Research into the role of context in human information processing has revealed that contextual sensitivity is crucial in exactly those areas known to be affected in autism: social interaction, communication, and flexibility in thoughts and behavior. This has led to the hypothesis of context blindness as the common pathway in the cognitive deficits in autism. Interestingly, lack of contextual sensitivity can account for many of the cognitive assets in autism such as the ability to think logically without being disturbed by contextual elements (e.g., emotions).
Context blindness refers to a reduced spontaneous use of context when giving meaning to a stimulus. To put it more simply: the autistic brain thinks in an absolute way, rather than a relative, contextually defined way. Remember the scene in the movie, Rain Man, where Raymond is trying to cross a street? In Raymond’s mind when the sign displays “Don’t walk,” it means only one thing: “Don’t walk.” We laugh when the sign changes from “Walk” to “Don’t walk” and Raymond stops in the middle of the intersection. Raymond does not understand that “Don’t walk” means many different things, depending on the situation or context. When you’re halfway through the crossing, it means “hurry up” instead!
Here is another example of context blindness: When the doorbell rang, the mother of a seven-year-old boy with autism asked him to open the door. He opened the back door instead of the front. His reaction was logical, but his choice of door was out of context.
Contextual Sensitivity in Social Cognition
Emotion recognition training is immensely popular in the field of autism. Typical materials used in this training are photographs or pictures of facial expressions of emotions:
Although these materials can help children with autism learn about different emotions in a rote manner, they do not reflect emotion recognition as it happens in real life.
First, we rarely see faces out of context in real life. When we try to figure out what a person feels, we look at context as much as we do facial expression: the situation, what that person says, body language, our past experiences with similar situations, etc. In fact we don’t even need a facial expression to recognize emotions. Even without a facial expression you certainly know how the man at right feels, based on the context. Studies on how people process facial expressions have shown that when we look at faces, our brains always spontaneously encode the context and that in certain instances, context plays an even bigger role in emotion recognition than the facial expression.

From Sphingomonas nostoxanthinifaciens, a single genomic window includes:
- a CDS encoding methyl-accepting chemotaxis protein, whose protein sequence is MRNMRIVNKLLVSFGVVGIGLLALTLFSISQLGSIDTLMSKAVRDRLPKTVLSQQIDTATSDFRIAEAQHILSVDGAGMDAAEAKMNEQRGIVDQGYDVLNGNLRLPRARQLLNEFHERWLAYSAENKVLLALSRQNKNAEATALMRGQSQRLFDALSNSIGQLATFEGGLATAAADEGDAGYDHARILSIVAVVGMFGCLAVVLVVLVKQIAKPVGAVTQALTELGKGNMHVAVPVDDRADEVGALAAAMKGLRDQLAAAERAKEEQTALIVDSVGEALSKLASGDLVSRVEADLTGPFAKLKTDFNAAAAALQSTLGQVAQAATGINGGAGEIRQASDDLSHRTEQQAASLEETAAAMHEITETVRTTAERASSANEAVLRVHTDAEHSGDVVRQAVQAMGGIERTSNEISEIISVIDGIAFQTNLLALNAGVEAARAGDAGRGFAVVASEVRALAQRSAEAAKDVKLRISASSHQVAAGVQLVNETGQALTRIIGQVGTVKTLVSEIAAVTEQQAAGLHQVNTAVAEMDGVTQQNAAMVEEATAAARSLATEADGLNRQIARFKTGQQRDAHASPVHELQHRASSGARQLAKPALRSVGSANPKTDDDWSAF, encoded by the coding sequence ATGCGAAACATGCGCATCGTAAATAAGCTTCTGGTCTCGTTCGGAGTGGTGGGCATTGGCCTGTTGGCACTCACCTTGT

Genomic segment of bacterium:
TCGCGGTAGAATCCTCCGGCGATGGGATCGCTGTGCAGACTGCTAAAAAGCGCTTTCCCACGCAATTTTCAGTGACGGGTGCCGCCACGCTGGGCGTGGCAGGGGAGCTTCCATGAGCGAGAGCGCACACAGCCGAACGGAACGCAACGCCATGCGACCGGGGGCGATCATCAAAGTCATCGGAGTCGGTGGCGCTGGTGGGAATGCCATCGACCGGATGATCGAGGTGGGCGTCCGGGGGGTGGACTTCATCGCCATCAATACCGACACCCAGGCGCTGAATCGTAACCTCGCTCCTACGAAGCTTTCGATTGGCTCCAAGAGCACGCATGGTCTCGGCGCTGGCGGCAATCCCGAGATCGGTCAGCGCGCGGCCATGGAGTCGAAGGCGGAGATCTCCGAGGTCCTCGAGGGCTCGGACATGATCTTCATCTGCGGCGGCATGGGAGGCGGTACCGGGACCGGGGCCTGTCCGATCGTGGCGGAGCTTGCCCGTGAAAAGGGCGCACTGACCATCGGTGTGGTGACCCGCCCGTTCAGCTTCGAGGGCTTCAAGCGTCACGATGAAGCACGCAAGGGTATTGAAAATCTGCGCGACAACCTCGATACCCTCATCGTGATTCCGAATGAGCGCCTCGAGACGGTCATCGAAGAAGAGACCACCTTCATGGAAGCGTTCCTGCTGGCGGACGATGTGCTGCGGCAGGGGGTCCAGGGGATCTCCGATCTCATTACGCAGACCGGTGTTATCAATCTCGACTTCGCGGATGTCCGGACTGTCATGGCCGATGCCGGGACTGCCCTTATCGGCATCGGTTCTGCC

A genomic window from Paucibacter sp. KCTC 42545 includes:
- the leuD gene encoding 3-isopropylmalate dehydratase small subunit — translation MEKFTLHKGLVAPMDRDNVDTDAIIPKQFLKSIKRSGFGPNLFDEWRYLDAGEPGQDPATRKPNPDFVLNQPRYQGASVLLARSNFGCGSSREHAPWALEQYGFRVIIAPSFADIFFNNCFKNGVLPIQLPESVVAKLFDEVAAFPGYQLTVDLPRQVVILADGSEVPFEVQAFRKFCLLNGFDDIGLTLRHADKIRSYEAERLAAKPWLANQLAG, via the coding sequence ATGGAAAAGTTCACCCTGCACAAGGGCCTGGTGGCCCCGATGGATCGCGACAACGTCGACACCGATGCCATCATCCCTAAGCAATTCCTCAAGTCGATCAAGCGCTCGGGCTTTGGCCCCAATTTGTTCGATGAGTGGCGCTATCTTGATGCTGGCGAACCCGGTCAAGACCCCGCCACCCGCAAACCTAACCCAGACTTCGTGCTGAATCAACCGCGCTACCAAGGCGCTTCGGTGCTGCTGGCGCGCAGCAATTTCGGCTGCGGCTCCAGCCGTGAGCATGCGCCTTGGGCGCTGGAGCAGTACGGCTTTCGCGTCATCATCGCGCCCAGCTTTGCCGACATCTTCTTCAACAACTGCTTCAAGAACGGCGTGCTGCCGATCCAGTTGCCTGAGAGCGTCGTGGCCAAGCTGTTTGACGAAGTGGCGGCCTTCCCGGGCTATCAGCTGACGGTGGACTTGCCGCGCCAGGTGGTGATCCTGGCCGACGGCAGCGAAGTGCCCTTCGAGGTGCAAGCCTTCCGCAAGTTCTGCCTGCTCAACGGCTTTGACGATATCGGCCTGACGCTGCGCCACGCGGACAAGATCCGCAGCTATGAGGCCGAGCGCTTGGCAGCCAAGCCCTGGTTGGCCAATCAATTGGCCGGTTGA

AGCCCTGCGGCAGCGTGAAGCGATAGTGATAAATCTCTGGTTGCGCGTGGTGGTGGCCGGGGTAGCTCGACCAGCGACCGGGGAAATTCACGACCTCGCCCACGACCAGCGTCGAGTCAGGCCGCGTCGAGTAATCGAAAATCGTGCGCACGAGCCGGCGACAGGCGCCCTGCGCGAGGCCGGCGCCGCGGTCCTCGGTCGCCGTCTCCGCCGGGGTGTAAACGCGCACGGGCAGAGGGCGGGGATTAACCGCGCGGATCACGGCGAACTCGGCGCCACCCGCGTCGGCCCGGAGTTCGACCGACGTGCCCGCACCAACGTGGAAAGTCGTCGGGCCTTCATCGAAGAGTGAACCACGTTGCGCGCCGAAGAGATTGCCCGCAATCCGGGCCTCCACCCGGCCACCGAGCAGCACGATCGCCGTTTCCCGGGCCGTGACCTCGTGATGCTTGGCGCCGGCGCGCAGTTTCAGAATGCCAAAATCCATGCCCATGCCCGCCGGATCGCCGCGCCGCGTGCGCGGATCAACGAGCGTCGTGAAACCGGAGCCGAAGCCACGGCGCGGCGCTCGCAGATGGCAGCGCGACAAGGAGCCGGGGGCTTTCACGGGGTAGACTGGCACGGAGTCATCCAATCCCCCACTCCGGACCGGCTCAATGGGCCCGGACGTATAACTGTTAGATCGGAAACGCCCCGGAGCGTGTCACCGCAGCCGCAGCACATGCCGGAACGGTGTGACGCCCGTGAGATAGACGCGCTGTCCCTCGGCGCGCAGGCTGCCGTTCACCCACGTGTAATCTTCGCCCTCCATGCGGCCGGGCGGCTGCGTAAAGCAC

The second problem with traditional emotion recognition training is the underlying assumption that there is a direct relationship between an emotion and its facial expression. This assumption goes back to Darwin’s idea of universal expression of emotions in which each emotion has its own distinct facial expression. Unfortunately for people with autism, facial expressions are not that straightforward and quite often are ambiguous. Take tears for instance. What do people feel when they have tears on their cheeks? It could mean sadness. But it could also mean happiness or pride. Or it could be an allergic reaction or the result of dicing an onion. How can a brain tell the difference? It uses context.
In recognizing emotions—the same is true for all mental states—the human brain relies on context. When people with autism find it hard to empathize, it is because their brain lacks contextual sensitivity. They are affected by context blindness, rather than mind blindness.
Teach Contextual Sensitivity
We can teach people with ASD a lot of rules and scripts, but for social understanding and competence to flourish, scripts and rules are insufficient. To effectively teach emotion recognition and social understanding to people with ASD, we must add context to the materials we teach. Even using a term such as “socially appropriate behavior” becomes misleading unless context is specified; behavior that is socially appropriate in one situation might be inappropriate in another context!
Social competence is not about knowing whether a certain behavior is socially appropriate or not; it is the knowledge of when that behavior is appropriate and when it is not. Research has shown that more able people with ASD know quite a lot of social rules, but they have difficulty adapting these rules to changing contexts or making exceptions to the rules. Most social skill training programs focus on teaching generic social skills (e.g., how to start a conversation). However, having a conversation while waiting in the dentist’s waiting room or visiting someone at the hospital is quite different from the conversation you have hanging out with a group of buddies because the contexts are very different.
Instead of putting our focus on teaching social skills, we should focus on teaching social contexts such as visiting someone at the hospital or hanging out with friends. And then teach all the necessary rules, conversation, and behavior attached to a certain context. When you visit someone who is ill and in the hospital, what kind of present do you take? How long do you stay? What do you talk about? What should you say/not say?
The same logic about context applies to Social Stories™,
a powerful tool to help people with autism navigate the social world. Instead of creating stories about certain social skills, we should build them around contexts and introduce sentences that start with if and when. In this manner a story can be adapted to different contexts. For instance, a social story about welcoming guests to your birthday party could contain the following contextual sentences:
When the person who arrives is a close family member, you kiss them and say “hi.”
When the person who arrives is not a close family member, you shake hands and say “hi.”
Social competence requires more than social skills; it demands contextual sensitivity—something difficult for people with ASD. Training programs designed to help people with ASD navigate the social world should therefore emphasize social contexts, not just focus on teaching social skills.
Peter Vermeulen, PhD, is a senior lecturer and consultant at Autisme Centraal in Gent, Belgium. He has written 15 books on autism, some of which have been translated into several languages.